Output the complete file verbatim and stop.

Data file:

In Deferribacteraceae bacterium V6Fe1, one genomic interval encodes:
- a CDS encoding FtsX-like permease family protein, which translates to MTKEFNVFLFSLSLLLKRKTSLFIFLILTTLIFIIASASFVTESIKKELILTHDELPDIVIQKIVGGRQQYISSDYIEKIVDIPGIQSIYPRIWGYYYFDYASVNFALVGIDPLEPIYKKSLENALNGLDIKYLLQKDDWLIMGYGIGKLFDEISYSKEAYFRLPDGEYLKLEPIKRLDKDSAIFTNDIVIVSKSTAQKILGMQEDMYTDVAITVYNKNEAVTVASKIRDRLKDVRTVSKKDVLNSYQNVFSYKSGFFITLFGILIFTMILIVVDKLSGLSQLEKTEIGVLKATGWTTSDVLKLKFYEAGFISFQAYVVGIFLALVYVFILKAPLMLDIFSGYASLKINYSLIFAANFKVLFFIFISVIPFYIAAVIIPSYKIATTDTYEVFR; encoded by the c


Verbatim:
In Deferribacteraceae bacterium V6Fe1, one genomic interval encodes:
- a CDS encoding FtsX-like permease family protein, which translates to MTKEFNVFLFSLSLLLKRKTSLFIFLILTTLIFIIASASFVTESIKKELILTHDELPDIVIQKIVGGRQQYISSDYIEKIVDIPGIQSIYPRIWGYYYFDYASVNFALVGIDPLEPIYKKSLENALNGLDIKYLLQKDDWLIMGYGIGKLFDEISYSKEAYFRLPDGEYLKLEPIKRLDKDSAIFTNDIVIVSKSTAQKILGMQEDMYTDVAITVYNKNEAVTVASKIRDRLKDVRTVSKKDVLNSYQNVFSYKSGFFITLFGILIFTMILIVVDKLSGLSQLEKTEIGVLKATGWTTSDVLKLKFYEAGFISFQAYVVGIFLALVYVFILKAPLMLDIFSGYASLKINYSLIFAANFKVLFFIFISVIPFYIAAVIIPSYKIATTDTYEVFR; encoded by the c